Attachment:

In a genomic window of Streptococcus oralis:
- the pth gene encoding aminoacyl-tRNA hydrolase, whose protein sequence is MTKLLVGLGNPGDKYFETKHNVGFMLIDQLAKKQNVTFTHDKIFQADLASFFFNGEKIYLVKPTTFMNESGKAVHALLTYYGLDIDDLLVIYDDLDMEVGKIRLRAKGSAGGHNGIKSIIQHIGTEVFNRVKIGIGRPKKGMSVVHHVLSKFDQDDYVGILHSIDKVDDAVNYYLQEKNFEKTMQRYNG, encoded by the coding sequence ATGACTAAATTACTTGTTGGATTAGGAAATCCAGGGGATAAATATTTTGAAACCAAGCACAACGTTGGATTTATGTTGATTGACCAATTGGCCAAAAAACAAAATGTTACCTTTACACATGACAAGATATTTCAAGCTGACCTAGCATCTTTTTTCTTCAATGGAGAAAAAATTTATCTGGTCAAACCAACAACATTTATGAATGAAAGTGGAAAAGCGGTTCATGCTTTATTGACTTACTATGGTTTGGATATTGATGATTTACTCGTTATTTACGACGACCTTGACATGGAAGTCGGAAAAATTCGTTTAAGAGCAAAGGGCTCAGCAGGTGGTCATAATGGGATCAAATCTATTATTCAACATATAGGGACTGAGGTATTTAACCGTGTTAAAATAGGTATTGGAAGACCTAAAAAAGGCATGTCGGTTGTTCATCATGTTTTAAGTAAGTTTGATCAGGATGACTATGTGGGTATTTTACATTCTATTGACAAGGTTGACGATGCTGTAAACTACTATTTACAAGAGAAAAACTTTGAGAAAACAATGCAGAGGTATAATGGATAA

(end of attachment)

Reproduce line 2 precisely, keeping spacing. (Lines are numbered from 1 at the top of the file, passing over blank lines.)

- the pth gene encoding aminoacyl-tRNA hydrolase, whose protein sequence is MTKLLVGLGNPGDKYFETKHNVGFMLIDQLAKKQNVTFTHDKIFQADLASFFFNGEKIYLVKPTTFMNESGKAVHALLTYYGLDIDDLLVIYDDLDMEVGKIRLRAKGSAGGHNGIKSIIQHIGTEVFNRVKIGIGRPKKGMSVVHHVLSKFDQDDYVGILHSIDKVDDAVNYYLQEKNFEKTMQRYNG, encoded by the coding sequence ATGACTAAATTACTTGTTGGATTAGGAAATCCAGGGGATAAATATTTTGAAACCAAGCACAACGTTGGATTTATGTTGATTGACCAATTGGCCAAAAAACAAAATGTTACCTTTACACATGACAAGATATTTCAAGCTGACCTAGCATCTTTTTTCTTCAATGGAGAAAAAATTTATCTGGTCAAACCAACAACATTTATGAATGAAAGTGGAAAAGCGGTTCATGCTTTATTGACTTACTATGGTTTGGATATTGATGATTTACTCGTTATTTACGACGACCTTGACATGGAAGTCGGAAAAATTCGTTTAAGAGCAAAGGGCTCAGCAGGTGGTCATAATGGGATCAAATCTATTATTCAACATATAGGGACTGAGGTATTTAACCGTGTTAAAATAGGTATTGGAAGACCTAAAAAAGGCATGTCGGTTGTTCATCATGTTTTAAGTAAGTTTGATCAGGATGACTATGTGGGTATTTTACATTCTATTGACAAGGTTGACGATGCTGTAAACTACTATTTACAAGAGAAAAACTTTGAGAAAACAATGCAGAGGTATAATGGATAA